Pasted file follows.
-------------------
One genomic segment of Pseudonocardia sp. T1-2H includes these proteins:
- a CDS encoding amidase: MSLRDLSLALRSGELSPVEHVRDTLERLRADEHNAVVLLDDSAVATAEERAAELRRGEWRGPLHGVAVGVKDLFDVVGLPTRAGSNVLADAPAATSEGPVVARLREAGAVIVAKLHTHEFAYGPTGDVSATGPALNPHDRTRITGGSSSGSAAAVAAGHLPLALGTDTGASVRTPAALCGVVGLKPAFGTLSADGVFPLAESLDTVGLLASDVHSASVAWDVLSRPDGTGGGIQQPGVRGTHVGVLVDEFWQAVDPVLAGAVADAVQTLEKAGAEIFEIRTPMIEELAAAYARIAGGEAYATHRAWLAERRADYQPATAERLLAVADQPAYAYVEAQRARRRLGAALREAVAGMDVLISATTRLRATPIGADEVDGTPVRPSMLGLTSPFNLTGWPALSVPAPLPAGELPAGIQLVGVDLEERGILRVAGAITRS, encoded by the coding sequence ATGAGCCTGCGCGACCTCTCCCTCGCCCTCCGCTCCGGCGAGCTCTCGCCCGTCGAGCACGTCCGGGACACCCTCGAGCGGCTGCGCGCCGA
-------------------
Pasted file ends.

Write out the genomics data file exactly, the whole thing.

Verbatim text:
One genomic segment of Pseudonocardia sp. T1-2H includes these proteins:
- a CDS encoding amidase: MSLRDLSLALRSGELSPVEHVRDTLERLRADEHNAVVLLDDSAVATAEERAAELRRGEWRGPLHGVAVGVKDLFDVVGLPTRAGSNVLADAPAATSEGPVVARLREAGAVIVAKLHTHEFAYGPTGDVSATGPALNPHDRTRITGGSSSGSAAAVAAGHLPLALGTDTGASVRTPAALCGVVGLKPAFGTLSADGVFPLAESLDTVGLLASDVHSASVAWDVLSRPDGTGGGIQQPGVRGTHVGVLVDEFWQAVDPVLAGAVADAVQTLEKAGAEIFEIRTPMIEELAAAYARIAGGEAYATHRAWLAERRADYQPATAERLLAVADQPAYAYVEAQRARRRLGAALREAVAGMDVLISATTRLRATPIGADEVDGTPVRPSMLGLTSPFNLTGWPALSVPAPLPAGELPAGIQLVGVDLEERGILRVAGAITRS, encoded by the coding sequence ATGAGCCTGCGCGACCTCTCCCTCGCCCTCCGCTCCGGCGAGCTCTCGCCCGTCGAGCACGTCCGGGACACCCTCGAGCGGCTGCGCGCCGA